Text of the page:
Accidental or not, this ends up being an effective Trump strategy. Force the people who identify as Republicans to give up and vote for him, even though his supporters are the first ones to stay home and let Clinton and Obama win. Projection is a big part of Alinsky and Donald Trump tactics. I think Cruz decided that by endorsing Trump weakly a the last minute, he would not get the blame for what looks like a Trump defeat.
Unlike Trump supporters, conservatives believe in the free market. He made it right to dead even with Clinton. Any change his his loss, not the blocking of his gains. When he loses, it will be a clean loss and we can get back to reality.
One thing I found over the last year is that a surprising number of Hillary Clinton supporters from 2008 who became PUMA, voted for McCain and opposed Obama were some of the most ardent supporters of Donald Trump. This is actually not surprising. Trump’s greatest support comes from the self-immolation wing of the Republican Party. They are “sick and tired” of “business as usual” and want to burn the whole thing down because it is all corrupt. I can see why recent Democrats, the Tea Party, outsourced workers and white supremacists don’t have any connection to the GOP.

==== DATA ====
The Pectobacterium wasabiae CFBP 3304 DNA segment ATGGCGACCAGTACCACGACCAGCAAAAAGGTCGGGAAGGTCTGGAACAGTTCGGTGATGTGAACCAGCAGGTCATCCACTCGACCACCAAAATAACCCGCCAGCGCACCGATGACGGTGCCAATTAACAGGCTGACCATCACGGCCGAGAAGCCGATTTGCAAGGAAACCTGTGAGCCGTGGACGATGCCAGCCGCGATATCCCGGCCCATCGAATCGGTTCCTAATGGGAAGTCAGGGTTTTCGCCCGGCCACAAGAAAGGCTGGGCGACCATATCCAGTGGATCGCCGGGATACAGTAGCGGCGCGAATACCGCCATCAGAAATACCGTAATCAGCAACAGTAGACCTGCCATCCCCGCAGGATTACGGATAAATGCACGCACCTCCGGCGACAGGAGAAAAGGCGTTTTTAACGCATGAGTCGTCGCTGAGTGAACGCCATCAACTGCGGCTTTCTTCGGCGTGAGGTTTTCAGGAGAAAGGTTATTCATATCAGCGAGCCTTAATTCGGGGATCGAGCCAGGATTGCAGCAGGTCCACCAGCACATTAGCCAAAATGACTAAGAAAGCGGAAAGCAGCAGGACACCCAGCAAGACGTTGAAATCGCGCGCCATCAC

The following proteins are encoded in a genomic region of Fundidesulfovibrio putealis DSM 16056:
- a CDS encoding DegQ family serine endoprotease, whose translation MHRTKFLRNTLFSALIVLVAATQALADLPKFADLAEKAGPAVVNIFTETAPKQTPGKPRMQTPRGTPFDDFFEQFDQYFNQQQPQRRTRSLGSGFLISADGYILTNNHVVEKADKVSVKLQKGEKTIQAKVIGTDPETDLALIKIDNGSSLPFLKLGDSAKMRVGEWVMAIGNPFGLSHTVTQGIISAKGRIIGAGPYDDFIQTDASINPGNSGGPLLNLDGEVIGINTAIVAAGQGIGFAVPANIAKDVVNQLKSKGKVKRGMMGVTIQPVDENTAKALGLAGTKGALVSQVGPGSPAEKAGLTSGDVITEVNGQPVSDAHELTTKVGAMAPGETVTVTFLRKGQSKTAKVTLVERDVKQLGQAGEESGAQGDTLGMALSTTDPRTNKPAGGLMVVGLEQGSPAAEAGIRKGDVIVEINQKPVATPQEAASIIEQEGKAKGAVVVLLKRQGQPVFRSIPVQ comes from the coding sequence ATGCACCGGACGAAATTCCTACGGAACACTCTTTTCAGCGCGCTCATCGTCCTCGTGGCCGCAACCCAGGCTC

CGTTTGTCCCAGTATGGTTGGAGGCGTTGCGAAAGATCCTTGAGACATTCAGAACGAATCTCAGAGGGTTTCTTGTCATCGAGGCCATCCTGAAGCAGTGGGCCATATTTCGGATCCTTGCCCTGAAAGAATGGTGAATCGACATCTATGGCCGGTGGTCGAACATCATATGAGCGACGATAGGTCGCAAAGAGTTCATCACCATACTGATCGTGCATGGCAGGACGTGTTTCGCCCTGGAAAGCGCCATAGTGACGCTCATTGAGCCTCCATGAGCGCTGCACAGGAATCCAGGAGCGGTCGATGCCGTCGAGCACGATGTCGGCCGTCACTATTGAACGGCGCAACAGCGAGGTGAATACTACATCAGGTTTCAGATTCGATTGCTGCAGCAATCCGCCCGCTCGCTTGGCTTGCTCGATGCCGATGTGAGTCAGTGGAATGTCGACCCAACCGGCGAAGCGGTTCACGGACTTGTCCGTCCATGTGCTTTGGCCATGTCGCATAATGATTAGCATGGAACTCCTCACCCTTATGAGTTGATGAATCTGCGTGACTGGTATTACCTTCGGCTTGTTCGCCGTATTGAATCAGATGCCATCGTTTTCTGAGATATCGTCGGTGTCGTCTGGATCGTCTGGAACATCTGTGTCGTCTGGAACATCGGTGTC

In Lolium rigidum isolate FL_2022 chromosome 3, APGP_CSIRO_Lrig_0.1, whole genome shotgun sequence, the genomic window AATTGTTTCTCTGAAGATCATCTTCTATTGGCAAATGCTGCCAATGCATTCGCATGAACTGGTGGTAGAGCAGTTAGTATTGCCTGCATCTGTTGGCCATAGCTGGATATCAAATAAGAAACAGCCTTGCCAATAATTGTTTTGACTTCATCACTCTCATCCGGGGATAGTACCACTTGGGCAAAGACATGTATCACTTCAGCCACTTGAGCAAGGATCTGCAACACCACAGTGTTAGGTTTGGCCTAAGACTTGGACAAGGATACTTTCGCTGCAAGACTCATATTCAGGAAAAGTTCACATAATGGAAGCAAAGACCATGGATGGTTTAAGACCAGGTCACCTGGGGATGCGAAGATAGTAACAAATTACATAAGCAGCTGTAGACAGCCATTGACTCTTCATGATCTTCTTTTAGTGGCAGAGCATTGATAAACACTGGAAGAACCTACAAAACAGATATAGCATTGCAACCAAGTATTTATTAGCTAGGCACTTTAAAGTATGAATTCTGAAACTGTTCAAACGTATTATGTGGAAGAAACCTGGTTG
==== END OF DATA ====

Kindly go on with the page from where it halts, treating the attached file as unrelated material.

Chris Matthews of Hardball no-fame often said that Republicans fall in line and Democrats fall in love. Unfortunately for Hillary Clinton, many Democrats are not in love with her anymore. In the case of Republicans, the establishment needed someone for the alt-Republicans to love, and it wasn’t going to be Jeb Bush.
An employee of the Howard Stern program, “Stuttering John” Melendez, was dubbed hero of the stupid by the show because he was representative of the stupid. In reality, Stern is the hero of the stupid, because he’s the one stupid people tune in for. Donald Trump is the hero of the disgruntled voter, mostly because his talking points are right out of the comment sections of the internet where his supporters have spent the last decade.
So far, much of the Republican Party regulars have fallen in line. Trump worshipers can believe that the elites are so scared of Trump they’d rather have Hillary, but the people at the top already know that Trump can work for them. It took Kellyanne Conway mere weeks to Svengali Trump’s ass. Imagine how effective she will be whispering in his ear every day at the White House while his kids are back at their no-show jobs.